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PGCEi (international) - insights and advice please!

Discussion in 'Teaching abroad' started by Mckk, Mar 1, 2019.

  1. february31st

    february31st Established commenter

    Has anybody with an iPGCE stood up at a parent's events and told them that they are not qualified as a teacher in their own country?
    yasf likes this.
  2. yasf

    yasf Established commenter

    So do I. I also know some pretty good teachers with just the CELTA or no teaching quals at all. A proper teaching course does, however, give you a head start, give you extra support, and make you a better teacher than you would otherwise have been.

    As an additional side note, not all iPGCEs are equal. I quite rate the one from Sunderland - having mentored a few people through it. It's actually fairly close to the one from home. The Robin Hood outfit, however, is just a horrible joke. If there are good teachers with one of their certificates, my guess is that they would have been equally good with no teaching quals at all.
    dumbbells66 likes this.
  3. dumbbells66

    dumbbells66 Lead commenter

    anyone met any truly terrible teachers that have a "proper" PGCE ??????.... I have met loads. nearly all the people I have met and worked with that have an iPGCE are qualified in their own country, it's just been that their own country isn't necessarily well recognised internationally. perhaps @february31st has more experience of "lower" quality teachers due to where they are working and the standard of school they are working at :p

    I have an old student teacher of mine that did the iPGCE that is now the head of a department in a school that most people on here would sell their own grandmother to get a job at. he is awesome.
    Bill8899 likes this.
  4. february31st

    february31st Established commenter

    The question asked was;

    "Has anybody with an iPGCE stood up at a parent's teacher meeting and told everyone that they are not qualified to teach in their home country?"

    Not interested in distractions from my question! I have asked this question before a couple of time and still not had anyone with iPGCE admitted to doing what I have asked.

    Yes/No answers will do, no distract or discredit allowed.
    Last edited: Nov 5, 2019
  5. dumbbells66

    dumbbells66 Lead commenter

    I will go back to my response... everyone I know with an iPGCE is qualified in their own country. it's just that their country may not necessarily be recognised on the international circuit. saying that, have you seen how the Americans class a "qualification" to teach ????.... I would take an iPGCE any day over that.
  6. BarryRiley

    BarryRiley New commenter

    It's not a serious question though. Why on earth would someone stand up in the middle of a parent meeting and say this, or anything else?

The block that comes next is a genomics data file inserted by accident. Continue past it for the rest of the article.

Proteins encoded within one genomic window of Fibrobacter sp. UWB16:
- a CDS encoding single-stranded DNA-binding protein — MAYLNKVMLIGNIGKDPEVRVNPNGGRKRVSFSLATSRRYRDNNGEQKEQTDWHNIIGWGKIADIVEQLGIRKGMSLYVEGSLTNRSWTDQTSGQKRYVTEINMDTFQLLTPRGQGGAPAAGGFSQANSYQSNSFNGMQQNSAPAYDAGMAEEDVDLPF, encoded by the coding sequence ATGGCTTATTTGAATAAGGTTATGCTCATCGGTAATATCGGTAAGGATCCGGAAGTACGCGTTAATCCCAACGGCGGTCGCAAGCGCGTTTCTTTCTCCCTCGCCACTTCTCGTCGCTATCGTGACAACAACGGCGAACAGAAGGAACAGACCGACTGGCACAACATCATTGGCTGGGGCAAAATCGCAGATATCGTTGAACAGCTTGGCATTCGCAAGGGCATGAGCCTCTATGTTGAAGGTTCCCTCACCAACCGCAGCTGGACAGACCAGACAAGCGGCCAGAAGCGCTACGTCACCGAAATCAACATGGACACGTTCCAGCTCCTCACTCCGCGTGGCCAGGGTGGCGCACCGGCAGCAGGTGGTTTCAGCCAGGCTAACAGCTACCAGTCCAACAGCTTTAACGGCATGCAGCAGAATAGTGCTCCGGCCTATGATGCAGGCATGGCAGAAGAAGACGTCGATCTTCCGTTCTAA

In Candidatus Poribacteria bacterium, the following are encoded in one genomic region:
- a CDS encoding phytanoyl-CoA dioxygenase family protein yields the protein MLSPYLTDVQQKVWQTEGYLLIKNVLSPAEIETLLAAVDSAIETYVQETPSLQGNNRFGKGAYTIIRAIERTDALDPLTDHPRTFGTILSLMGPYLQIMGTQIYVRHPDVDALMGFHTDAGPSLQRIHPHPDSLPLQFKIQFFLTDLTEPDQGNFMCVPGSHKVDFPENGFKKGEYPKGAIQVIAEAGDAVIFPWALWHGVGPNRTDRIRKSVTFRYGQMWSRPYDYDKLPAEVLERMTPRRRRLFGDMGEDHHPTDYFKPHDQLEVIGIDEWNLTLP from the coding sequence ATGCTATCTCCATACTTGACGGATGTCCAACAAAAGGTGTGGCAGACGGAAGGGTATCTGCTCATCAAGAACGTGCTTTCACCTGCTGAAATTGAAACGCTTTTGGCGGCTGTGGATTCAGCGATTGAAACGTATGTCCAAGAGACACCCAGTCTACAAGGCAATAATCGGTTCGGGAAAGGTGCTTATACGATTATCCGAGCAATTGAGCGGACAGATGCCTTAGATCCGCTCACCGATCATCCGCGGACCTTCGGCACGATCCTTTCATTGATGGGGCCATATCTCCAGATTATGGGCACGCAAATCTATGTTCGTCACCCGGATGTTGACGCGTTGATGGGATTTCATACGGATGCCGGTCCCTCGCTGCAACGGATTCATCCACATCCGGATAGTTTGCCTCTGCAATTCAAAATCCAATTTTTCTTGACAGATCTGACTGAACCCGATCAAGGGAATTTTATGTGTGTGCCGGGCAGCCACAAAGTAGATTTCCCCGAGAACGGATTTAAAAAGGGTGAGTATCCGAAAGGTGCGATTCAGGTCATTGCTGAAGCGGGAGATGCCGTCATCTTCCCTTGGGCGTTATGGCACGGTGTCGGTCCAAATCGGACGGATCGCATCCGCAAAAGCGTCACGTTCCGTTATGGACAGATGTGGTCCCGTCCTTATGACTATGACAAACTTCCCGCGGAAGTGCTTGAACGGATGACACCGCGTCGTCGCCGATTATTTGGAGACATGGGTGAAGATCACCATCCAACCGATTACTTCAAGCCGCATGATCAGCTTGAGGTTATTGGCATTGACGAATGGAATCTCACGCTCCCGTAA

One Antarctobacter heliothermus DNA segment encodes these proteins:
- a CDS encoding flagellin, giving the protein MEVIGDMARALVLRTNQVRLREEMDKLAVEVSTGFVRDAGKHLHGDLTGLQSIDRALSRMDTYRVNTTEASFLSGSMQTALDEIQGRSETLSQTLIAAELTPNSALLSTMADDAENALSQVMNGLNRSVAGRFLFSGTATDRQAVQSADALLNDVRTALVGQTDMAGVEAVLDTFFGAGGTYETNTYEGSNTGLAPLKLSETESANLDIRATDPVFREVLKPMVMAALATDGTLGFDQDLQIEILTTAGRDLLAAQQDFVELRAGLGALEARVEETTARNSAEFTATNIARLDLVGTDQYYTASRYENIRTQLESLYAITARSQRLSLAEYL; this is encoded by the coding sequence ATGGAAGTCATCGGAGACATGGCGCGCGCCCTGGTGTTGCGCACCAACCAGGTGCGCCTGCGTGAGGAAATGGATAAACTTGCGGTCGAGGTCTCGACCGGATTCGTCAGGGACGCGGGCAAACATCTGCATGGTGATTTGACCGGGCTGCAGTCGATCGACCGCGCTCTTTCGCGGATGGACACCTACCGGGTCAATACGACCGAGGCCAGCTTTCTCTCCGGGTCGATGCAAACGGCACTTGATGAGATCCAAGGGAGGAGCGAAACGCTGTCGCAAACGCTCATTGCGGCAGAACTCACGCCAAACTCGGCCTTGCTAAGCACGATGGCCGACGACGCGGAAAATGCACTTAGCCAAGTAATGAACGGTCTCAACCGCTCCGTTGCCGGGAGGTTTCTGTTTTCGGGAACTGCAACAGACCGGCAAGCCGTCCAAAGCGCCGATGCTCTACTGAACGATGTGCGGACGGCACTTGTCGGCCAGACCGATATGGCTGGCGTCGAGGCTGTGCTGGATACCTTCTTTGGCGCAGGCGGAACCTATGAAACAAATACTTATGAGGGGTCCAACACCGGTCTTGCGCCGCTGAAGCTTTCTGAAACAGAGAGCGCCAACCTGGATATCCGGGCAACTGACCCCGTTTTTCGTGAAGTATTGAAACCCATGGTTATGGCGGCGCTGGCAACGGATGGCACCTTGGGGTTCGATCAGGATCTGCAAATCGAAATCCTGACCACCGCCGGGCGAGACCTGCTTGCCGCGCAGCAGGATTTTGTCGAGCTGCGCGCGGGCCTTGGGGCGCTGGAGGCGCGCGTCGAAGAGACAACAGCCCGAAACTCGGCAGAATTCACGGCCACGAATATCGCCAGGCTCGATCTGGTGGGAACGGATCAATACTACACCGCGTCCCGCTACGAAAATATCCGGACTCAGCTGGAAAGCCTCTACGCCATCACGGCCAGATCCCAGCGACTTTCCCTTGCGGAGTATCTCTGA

Bill8899 likes this.
  7. Bill8899

    Bill8899 New commenter

    No. No one would say that. Your red herring question is a misstatement. Academies, free, private, and independent schools can hire teachers without QTS. QTS is only required to work in state schools. You know, the schools no one wants to work in.

    It’s a poorly worded question.

    Now, what’s the penalty for distraction or discredit?
    dumbbells66 likes this.
  8. february31st

    february31st Established commenter

    I will take it as a NO to my question unless someone tells me differently. I will leave it to readers to draw their own conclusions to why teachers with iPGCE's don't tell the parents of the children they are teaching.
  9. dumbbells66

    dumbbells66 Lead commenter

    i give up o_O
  10. BarryRiley

    BarryRiley New commenter

    Imagine this guy teaching your kids with this level of skill in a basic discussion. And to think his biggest worry is QTS
    Bill8899 and dumbbells66 like this.
  11. the hippo

    the hippo Lead commenter Community helper

    Of course most fee-paying parents want their little darlings to be taught by very experienced, multi-talented and well-qualified teachers, preferably with a PhD and with lots of other letters after their names. I would have thought that this goes without saying. However, the reality is that some international schools might sometimes struggle to attract the teachers that they want to hire, for all kinds of reasons. The iPGCE might not be an ideal qualification, but then again we live in a world that is far from ideal and I ought to have marked my Grade 4 students' books by now and put up a new display. I am sure that some teachers with an iPGCE would have preferred to go back to the UK to do the "real thing", but hey, there could be all sorts of reasons why that might not be an option.
    Bill8899 likes this.
  12. yasf

    yasf Established commenter

    Yes, and they vary wildly. The online routes which provide certification in what they often refer to as 'the red states' can be shonky, to say the least. Those who have qualified properly in California or New York seem very similarly trained and experienced to other countries. That said, there do seem to be some natural teachers who do well almost regardless of their training route. I still wouldn't recommend the Robin Hood iPGCE though - a complete waste of time and money! Talk about stealing from the poor to give to the rich !
  13. dumbbells66

    dumbbells66 Lead commenter

    I havent actually met a Brit that has done an iPGCE. A lot from other countries, but then i have worked at good schools. Possibly why @february31st have such different experiences of it, and they people that have done it.